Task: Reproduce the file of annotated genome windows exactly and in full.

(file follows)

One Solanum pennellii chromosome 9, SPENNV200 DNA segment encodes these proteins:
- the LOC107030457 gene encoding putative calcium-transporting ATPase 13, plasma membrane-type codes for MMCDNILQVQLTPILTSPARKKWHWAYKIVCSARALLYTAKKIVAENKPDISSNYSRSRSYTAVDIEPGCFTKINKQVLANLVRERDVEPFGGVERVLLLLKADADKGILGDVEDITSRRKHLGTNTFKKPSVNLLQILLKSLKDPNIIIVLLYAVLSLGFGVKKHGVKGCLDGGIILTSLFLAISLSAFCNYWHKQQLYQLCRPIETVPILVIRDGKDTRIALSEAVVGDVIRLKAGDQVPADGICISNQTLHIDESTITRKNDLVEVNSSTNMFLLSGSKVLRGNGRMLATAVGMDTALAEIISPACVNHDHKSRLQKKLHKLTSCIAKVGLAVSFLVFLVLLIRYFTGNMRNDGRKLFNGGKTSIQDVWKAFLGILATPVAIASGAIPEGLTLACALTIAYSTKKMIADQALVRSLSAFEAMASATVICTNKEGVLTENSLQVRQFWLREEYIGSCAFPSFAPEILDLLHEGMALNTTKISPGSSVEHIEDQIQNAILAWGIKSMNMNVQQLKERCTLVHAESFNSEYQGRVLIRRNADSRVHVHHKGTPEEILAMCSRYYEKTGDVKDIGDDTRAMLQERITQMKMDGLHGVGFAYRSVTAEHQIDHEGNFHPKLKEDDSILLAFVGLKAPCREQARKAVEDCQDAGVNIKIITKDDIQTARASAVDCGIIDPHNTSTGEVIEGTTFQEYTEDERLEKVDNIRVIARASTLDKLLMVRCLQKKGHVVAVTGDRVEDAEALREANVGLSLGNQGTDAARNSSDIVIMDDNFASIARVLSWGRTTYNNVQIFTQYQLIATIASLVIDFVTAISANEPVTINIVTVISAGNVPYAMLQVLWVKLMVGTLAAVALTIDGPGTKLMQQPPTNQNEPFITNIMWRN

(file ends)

One Solanum pennellii chromosome 9, SPENNV200 DNA segment encodes these proteins:
- the LOC107030457 gene encoding putative calcium-transporting ATPase 13, plasma membrane-type codes for MMCDNILQVQLTPILTSPARKKWHWAYKIVCSARALLYTAKKIVAENKPDISSNYSRSRSYTAVDIEPGCFTKINKQVLANLVRERDVEPFGGVERVLLLLKADADKGILGDVEDITSRRKHLGTNTFKKPSVNLLQILLKSLKDPNIIIVLLYAVLSLGFGVKKHGVKGCLDGGIILTSLFLAISLSAFCNYWHKQQLYQLCRPIETVPILVIRDGKDTRIALSEAVVGDVIRLKAGDQVPADGICISNQTLHIDESTITRKNDLVEVNSSTNMFLLSGSKVLRGNGRMLATAVGMDTALAEIISPACVNHDHKSRLQKKLHKLTSCIAKVGLAVSFLVFLVLLIRYFTGNMRNDGRKLFNGGKTSIQDVWKAFLGILATPVAIASGAIPEGLTLACALTIAYSTKKMIADQALVRSLSAFEAMASATVICTNKEGVLTENSLQVRQFWLREEYIGSCAFPSFAPEILDLLHEGMALNTTKISPGSSVEHIEDQIQNAILAWGIKSMNMNVQQLKERCTLVHAESFNSEYQGRVLIRRNADSRVHVHHKGTPEEILAMCSRYYEKTGDVKDIGDDTRAMLQERITQMKMDGLHGVGFAYRSVTAEHQIDHEGNFHPKLKEDDSILLAFVGLKAPCREQARKAVEDCQDAGVNIKIITKDDIQTARASAVDCGIIDPHNTSTGEVIEGTTFQEYTEDERLEKVDNIRVIARASTLDKLLMVRCLQKKGHVVAVTGDRVEDAEALREANVGLSLGNQGTDAARNSSDIVIMDDNFASIARVLSWGRTTYNNVQIFTQYQLIATIASLVIDFVTAISANEPVTINIVTVISAGNVPYAMLQVLWVKLMVGTLAAVALTIDGPGTKLMQQPPTNQNEPFITNIMWRN